Time has passed, and the face has changed. Worn by the wind and wrinkled by the might of its sweltering core, earth spins on. It is soaked, and in rhythmic waves, becomes more soaked when the moon is full. This is rhythm, and rhythm is simple. Astronomically predetermined. Each moment indistinguishable from the next. And then, as it happens, the rhythms harmonize into soon-will-be-beasts. They wiggle, replicate, retreat and repeat. They regenerate, and learn new moves. Some go green. Some sprout legs. And then one, two, three, four, five elongated appendages grace the tips of an arm. They crack open nuts, carve tools, burn dinner. And they can count. They can count up and down—sheep, ribs, fingers, toes. They count in rhythm with the sun and the beat of their hearts.

And then civilization. Soil tilled, books bound, gold sifted, envelopes licked closed and then opened again. Pea pods planted and observed. There is more order to this than they had once thought. They make plans, and sift their time. And then there is a pulse. Measured by sand, shadows, and then gears, springs and pendulums. And an astronomical shift—time leaps forward with the electronic potential of a cesium atom. Founded in gravity, yet synthetic. Seasons, months, weeks. Time is real.

And then the commodification. Saved, stolen, budgeted into moments, traded in for $8.30 an hour. Rounded at the edges and sanded clean. Happenings tailed by zeros and fives. Lunch, 12:00. Dinner, 6:30. Everything is on time.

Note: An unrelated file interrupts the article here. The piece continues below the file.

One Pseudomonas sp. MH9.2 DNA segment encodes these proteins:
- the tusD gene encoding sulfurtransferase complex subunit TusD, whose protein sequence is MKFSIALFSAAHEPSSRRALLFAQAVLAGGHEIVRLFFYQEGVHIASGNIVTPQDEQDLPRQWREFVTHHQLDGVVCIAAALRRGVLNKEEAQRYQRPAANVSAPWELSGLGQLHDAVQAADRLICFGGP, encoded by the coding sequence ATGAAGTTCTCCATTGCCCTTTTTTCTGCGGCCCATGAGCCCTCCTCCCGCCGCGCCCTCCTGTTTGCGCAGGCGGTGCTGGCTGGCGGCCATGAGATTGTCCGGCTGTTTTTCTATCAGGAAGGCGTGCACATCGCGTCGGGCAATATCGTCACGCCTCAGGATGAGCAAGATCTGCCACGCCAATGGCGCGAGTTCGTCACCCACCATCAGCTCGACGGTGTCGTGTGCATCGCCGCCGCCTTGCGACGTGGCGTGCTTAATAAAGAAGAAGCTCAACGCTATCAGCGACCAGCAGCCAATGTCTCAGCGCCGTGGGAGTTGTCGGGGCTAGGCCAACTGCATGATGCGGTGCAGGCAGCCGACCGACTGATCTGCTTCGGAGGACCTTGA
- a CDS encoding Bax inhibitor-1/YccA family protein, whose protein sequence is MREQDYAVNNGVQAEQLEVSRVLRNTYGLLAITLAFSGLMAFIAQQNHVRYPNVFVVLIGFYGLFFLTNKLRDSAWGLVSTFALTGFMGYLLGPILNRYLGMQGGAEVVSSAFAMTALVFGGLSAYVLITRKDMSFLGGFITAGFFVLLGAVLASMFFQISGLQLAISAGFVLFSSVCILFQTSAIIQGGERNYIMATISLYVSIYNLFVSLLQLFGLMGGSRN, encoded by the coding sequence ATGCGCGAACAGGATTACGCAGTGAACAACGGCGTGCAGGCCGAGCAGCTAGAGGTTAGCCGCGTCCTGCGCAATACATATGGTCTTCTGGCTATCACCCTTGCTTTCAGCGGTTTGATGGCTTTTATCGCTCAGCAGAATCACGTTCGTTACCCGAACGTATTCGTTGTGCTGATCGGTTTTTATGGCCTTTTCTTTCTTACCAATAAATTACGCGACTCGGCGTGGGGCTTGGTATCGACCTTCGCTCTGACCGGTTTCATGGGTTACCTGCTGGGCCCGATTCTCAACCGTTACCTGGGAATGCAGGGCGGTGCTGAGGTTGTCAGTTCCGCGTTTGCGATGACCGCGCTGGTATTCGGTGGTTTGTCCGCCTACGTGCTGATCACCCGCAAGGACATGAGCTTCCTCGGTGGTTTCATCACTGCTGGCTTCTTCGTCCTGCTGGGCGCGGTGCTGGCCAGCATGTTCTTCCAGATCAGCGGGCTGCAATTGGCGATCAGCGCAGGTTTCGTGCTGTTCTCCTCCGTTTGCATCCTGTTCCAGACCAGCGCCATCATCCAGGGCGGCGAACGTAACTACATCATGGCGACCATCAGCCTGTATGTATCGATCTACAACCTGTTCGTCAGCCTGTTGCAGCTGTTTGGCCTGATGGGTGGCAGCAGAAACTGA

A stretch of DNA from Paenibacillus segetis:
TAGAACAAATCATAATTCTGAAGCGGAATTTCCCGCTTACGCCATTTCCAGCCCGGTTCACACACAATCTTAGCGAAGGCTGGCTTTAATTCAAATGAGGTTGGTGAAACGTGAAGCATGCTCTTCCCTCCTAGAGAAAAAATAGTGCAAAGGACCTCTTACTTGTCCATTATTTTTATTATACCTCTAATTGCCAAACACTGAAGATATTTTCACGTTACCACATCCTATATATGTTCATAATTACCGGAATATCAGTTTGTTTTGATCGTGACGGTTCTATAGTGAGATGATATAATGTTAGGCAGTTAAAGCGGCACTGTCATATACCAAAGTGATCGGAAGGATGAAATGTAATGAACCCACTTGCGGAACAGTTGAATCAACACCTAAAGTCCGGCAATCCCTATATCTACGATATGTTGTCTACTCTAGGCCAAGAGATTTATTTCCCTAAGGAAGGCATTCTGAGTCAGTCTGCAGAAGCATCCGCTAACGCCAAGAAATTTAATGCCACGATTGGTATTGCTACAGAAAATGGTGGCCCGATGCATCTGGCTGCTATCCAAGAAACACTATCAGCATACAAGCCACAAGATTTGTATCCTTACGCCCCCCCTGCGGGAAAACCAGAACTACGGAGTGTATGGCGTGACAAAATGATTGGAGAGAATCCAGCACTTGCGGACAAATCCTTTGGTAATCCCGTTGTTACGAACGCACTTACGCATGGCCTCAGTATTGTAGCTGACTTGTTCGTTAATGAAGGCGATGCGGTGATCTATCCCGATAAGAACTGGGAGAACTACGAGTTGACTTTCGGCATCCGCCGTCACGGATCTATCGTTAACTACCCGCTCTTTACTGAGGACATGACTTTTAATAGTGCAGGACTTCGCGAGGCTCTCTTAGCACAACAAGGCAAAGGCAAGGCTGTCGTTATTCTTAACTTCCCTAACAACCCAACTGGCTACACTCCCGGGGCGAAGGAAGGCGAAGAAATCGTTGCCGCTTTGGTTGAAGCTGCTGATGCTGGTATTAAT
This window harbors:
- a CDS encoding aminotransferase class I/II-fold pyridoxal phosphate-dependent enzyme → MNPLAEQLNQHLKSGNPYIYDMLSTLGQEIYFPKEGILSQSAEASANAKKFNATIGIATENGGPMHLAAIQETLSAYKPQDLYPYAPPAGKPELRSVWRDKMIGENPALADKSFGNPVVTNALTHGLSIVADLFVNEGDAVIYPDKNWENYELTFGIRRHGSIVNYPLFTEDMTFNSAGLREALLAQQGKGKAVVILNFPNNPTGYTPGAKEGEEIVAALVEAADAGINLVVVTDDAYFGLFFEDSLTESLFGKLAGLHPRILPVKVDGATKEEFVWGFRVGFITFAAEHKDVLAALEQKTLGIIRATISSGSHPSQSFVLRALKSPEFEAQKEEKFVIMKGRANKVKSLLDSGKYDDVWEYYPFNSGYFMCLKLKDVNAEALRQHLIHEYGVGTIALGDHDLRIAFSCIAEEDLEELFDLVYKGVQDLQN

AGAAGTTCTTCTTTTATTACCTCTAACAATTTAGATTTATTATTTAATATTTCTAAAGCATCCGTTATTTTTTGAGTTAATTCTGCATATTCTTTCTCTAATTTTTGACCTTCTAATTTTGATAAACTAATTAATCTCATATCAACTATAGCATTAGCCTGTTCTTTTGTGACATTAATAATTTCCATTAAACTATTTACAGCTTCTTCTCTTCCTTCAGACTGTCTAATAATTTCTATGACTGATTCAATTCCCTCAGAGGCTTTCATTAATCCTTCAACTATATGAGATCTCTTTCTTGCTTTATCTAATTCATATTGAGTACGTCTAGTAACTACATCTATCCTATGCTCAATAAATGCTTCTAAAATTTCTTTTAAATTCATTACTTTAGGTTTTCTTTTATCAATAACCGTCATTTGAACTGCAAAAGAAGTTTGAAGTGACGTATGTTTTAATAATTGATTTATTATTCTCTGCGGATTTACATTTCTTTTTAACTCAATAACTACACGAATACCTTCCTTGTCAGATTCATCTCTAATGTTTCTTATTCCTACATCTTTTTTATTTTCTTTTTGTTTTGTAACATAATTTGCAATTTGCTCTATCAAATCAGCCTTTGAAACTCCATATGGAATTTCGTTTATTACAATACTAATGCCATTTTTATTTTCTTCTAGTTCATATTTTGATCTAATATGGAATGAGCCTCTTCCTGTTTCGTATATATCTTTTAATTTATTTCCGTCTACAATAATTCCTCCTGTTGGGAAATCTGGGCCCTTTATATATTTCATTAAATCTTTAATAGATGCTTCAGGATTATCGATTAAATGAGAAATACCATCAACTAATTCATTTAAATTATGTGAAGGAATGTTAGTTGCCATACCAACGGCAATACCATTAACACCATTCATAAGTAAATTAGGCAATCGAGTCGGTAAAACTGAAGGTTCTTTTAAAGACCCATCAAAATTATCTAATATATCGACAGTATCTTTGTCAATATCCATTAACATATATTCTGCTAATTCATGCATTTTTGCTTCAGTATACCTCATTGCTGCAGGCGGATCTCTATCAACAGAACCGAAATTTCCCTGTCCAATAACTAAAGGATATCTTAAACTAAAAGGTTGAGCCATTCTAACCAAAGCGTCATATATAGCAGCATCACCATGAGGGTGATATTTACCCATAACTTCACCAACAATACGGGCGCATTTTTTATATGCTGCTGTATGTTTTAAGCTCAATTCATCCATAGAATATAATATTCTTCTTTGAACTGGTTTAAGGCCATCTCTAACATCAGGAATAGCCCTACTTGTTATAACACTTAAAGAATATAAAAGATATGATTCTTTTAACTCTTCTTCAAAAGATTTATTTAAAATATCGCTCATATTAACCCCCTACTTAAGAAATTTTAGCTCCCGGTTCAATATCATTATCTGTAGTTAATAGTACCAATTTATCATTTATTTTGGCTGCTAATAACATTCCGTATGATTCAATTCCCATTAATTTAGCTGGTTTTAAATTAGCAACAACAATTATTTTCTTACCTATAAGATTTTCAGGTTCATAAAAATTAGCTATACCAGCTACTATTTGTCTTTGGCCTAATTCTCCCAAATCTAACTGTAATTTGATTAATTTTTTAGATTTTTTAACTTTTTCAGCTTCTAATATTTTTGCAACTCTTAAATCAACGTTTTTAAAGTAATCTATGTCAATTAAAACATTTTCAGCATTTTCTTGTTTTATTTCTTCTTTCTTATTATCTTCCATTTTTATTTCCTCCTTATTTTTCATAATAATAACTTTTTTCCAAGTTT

And then came trains. First one, then two, then tens, slipping across horizons. Contravening the sun’s told times. Two trains, obeying two different times, collide. And in an instant, the time is nothing. And in an instant, time is everything.

Train stations tout their local times. Pulsing at and with their towns. They stand taller than the church, sturdier than the town halls. And miles away, a train touts, exactly one hour behind. Trains leave not at rounded times, but at sharpened times—9:01, 4:28, 11:56.

In 1661, the first time-stamped letter is received—stamped with the day and month. In 1971, the first email is sent, time stamped with the minute. Yesterday, she receives an email from her cousin in South Africa. Time stamped by the second. Google returned her search for “Mielie Pap” in 0.23 seconds.

And as the watch wearers’ faces grow lines, so do their watches. Watches sprout more hands—hours, minutes, and seconds. Their blanks faces hold a line for each minute. “It’s half past 4” doesn’t cut it anymore—“it’s 4:32,” they say. “Well, now it’s 4:33.” Time intervals grow shorter still.

How much longer until watches outgrow their hands? When will their faces leap from their wrists and become an internal sense—another pulse to check. Harshening moments into an unflattering, high-definition haze. An ever-sharpening curve—time is cut into progressively smaller slivers, each under increasing demand.

Our pulses are fast at the beginning. Then they slow down. They say that each animal, no matter the size, has the same amount of heartbeats. I hear we’re living longer these days.